This Haaretz article by Ron Cahlili misleads by positing an idealised view of ‘Mizrahi’ history under Muslim rule. The oriental Jews, he says,’chose’ to side with European Colonialism and Zionism: how much better might matters have been had they not have been so foolish. How absurd of them to want to escape from their status of precarious ‘dhimmi’ inferiority!
Inside a Tehran synagogue.
“Dhimmi” is a deceptive term. On the one hand it implies an inferior, controlled civil and religious status, but it also defines the Jewish (and Christian) populations as religious minorities that are due protection. Yes, there were still some incidents of violence and oppression and harassment, but the system also enabled coexistence, shared culture, language, innovations and great achievements in philosophy, religious jurisprudence and other fields. One can certainly say that the current Jewish world would look completely different were it not for the innovations and changes wrought by Mizrahi Judaism, long before the Ashkenazim were born.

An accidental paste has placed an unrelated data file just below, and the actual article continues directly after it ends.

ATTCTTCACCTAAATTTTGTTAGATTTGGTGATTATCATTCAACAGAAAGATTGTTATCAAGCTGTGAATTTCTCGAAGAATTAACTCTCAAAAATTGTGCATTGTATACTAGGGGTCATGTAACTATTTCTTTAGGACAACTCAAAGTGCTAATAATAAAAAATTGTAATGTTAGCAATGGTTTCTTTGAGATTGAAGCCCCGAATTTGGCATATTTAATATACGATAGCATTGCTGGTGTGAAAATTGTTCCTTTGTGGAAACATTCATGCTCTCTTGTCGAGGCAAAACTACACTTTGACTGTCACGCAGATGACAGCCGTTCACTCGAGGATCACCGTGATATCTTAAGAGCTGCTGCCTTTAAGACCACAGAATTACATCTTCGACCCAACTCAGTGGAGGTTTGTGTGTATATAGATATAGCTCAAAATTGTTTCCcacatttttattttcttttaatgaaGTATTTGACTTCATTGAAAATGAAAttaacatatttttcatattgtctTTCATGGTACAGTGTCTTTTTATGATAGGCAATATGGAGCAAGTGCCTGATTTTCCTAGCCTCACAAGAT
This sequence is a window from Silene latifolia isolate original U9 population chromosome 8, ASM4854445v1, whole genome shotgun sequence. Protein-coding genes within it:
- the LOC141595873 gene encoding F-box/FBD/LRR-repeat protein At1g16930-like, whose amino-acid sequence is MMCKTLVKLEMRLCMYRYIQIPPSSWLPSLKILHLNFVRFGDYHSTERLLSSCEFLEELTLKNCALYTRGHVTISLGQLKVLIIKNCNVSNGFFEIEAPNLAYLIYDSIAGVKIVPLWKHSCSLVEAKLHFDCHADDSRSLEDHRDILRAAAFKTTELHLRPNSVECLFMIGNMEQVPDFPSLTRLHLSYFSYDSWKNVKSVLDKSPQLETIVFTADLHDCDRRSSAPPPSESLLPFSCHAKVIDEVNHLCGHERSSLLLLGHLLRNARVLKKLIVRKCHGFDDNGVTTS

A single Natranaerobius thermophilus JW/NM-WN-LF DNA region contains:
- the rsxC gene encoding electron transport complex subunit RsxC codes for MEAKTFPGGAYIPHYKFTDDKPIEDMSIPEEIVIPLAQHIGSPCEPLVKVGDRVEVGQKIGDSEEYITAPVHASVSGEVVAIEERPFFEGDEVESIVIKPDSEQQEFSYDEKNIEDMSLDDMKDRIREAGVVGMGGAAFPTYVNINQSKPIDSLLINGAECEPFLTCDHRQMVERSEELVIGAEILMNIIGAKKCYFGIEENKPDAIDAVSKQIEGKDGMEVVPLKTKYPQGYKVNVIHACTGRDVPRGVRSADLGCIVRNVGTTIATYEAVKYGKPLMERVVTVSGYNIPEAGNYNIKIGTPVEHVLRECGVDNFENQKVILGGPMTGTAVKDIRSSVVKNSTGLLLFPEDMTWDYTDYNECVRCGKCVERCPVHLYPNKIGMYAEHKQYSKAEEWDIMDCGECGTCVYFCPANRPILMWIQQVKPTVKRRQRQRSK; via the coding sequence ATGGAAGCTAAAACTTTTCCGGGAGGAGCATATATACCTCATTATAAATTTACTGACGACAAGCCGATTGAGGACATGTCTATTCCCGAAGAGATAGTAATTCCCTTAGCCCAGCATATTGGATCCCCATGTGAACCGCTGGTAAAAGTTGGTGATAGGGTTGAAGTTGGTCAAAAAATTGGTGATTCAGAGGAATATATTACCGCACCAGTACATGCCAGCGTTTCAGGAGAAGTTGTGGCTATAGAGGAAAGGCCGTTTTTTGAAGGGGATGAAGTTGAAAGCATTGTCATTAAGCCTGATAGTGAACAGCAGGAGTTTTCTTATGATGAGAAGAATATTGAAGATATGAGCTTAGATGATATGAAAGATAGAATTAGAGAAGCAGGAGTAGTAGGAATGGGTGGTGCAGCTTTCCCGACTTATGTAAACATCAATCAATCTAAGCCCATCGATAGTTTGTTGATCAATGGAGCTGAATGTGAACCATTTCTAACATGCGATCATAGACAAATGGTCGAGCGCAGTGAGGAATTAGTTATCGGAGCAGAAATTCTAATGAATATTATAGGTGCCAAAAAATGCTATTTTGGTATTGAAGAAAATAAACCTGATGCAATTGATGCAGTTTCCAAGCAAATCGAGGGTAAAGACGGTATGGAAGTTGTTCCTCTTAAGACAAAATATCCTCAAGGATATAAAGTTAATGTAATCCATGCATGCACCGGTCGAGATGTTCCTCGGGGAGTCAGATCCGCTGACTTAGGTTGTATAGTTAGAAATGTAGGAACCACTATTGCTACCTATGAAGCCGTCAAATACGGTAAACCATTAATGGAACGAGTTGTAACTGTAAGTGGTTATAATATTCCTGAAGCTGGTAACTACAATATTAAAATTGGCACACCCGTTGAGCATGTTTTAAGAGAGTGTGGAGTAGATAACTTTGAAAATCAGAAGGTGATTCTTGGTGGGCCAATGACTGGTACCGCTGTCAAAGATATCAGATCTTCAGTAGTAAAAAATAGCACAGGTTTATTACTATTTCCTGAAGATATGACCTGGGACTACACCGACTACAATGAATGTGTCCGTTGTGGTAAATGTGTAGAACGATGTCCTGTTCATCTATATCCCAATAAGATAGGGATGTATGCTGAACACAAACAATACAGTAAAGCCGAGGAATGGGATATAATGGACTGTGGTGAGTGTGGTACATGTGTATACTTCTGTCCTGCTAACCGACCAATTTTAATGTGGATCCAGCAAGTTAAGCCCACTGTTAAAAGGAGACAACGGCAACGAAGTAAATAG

The entry of a foreign entity into this delicate fabric of relations – first in the form of Christian-European colonialism and later by Jewish-European Zionism – essentially undid it. At first, most of the Jews in the Muslim world chose to side with colonialism and turned a cold shoulder to the longtime Muslim neighbor, which the neighbor perceived as ingratitude; and at a later stage, right after David Ben-Gurion’s 1941 “One Million Plan,” and the acknowledgement that Zionism needed Mizrahi Jews to realize its vision, many Jews once again chose (or were forced to) turn a cold shoulder to the Muslim patron. The latter also began to dream of a separatist nationalism, and couldn’t abide the repeated insult from its loyal subjects, and began attacking and plundering and also expelling the Jews of Arab lands to their new homeland.